If there were theater awards for making one’s own professional life difficult, SBCC’s Katie Laris should get some sort of nomination for putting on Nikolai Erdman’s 1928 farce “The Suicide.” When her first choice of a play became unavailable in January, did she look at her schedule and think “let’s fill the small Interim Theater with 18 actors instead, all playing characters with long Russian names?” One wonders.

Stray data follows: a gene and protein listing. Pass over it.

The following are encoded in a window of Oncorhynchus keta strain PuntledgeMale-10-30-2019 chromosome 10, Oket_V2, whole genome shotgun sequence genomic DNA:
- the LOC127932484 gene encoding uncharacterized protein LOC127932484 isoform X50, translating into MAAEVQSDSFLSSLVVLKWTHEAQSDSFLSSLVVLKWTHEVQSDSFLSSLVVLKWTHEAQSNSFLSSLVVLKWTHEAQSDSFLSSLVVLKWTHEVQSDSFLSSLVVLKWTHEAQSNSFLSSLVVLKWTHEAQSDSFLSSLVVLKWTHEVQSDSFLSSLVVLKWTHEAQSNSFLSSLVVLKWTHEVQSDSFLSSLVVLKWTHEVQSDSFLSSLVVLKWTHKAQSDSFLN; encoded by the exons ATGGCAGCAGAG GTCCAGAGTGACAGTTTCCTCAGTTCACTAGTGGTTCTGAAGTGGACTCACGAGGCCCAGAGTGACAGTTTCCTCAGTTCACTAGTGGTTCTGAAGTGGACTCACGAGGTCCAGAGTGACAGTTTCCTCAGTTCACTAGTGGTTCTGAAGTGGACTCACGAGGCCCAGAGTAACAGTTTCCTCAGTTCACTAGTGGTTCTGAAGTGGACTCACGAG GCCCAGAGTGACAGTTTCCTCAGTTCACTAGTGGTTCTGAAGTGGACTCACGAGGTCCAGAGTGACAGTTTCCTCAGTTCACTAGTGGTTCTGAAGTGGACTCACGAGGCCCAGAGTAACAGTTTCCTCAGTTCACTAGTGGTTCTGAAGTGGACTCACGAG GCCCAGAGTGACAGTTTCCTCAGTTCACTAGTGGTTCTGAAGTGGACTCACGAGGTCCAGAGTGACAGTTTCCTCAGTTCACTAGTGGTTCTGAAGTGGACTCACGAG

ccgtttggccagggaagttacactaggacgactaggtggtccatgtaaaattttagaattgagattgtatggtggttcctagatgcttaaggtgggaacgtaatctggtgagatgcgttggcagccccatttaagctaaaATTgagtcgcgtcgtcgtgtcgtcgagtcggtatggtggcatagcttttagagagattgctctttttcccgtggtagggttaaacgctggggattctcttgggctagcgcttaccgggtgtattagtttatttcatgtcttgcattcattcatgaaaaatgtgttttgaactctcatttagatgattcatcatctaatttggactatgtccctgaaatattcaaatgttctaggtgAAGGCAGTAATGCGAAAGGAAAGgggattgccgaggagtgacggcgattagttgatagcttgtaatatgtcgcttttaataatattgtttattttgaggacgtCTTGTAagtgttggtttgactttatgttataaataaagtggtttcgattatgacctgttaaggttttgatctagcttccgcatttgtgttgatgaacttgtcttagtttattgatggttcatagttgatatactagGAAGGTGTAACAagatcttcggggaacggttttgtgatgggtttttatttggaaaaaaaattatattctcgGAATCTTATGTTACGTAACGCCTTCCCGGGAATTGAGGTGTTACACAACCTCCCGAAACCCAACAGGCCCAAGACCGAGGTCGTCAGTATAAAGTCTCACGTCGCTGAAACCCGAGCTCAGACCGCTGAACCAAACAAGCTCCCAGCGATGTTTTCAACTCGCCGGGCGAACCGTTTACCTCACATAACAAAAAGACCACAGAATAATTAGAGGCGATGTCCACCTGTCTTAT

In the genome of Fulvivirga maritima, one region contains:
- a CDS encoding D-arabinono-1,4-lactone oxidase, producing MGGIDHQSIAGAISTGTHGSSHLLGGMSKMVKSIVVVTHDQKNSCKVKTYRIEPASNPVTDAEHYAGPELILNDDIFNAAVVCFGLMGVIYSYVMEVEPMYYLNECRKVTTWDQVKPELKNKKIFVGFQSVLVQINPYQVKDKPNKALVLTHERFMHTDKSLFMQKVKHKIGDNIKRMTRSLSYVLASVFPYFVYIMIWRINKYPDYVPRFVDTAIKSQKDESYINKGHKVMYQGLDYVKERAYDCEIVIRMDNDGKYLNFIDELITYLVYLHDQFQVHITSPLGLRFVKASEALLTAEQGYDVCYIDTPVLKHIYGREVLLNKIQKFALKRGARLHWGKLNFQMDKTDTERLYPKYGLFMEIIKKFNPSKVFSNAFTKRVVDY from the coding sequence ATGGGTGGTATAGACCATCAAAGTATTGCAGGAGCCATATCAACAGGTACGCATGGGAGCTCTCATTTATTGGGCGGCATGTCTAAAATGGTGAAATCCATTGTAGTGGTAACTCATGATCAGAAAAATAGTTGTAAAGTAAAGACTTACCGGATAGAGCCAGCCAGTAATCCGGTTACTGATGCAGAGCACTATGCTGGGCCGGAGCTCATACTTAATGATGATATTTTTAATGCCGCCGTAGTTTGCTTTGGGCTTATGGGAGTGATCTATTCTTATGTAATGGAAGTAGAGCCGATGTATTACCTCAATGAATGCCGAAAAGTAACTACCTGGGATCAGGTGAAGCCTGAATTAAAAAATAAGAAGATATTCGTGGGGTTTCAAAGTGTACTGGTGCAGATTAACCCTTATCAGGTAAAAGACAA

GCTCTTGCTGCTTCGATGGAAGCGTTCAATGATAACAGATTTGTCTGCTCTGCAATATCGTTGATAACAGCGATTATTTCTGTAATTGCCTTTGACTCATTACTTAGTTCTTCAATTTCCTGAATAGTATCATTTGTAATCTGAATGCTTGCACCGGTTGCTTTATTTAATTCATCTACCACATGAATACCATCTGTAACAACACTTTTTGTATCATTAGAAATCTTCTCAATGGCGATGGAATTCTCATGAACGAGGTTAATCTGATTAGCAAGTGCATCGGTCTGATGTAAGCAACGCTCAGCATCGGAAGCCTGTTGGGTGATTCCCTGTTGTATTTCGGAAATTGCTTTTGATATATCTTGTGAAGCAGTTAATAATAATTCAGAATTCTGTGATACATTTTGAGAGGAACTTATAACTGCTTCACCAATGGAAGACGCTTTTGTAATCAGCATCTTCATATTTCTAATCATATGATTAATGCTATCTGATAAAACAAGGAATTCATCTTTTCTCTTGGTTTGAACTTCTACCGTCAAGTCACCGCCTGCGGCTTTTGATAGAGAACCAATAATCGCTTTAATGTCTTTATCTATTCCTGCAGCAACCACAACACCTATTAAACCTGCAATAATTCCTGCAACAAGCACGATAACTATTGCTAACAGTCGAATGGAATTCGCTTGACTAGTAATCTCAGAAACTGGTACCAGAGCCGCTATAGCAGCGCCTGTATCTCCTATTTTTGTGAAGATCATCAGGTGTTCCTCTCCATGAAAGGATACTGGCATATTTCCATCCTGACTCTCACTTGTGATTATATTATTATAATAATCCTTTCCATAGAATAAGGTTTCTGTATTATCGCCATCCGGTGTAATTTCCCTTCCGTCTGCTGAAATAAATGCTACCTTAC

“The Suicide” is not well-known, even among fans of theater. Banned in its lifetime, resurrected in the 1960s and performed occasionally ever since, Erdman’s play courses the woes of post-revolutionary Russia and a pointed critique of groupthink. It also overflows with a Brueghel-esque cast of characters and/or caricatures. It’s a history piece, no doubt. Is there enough between the lines to sustain a night at the theater?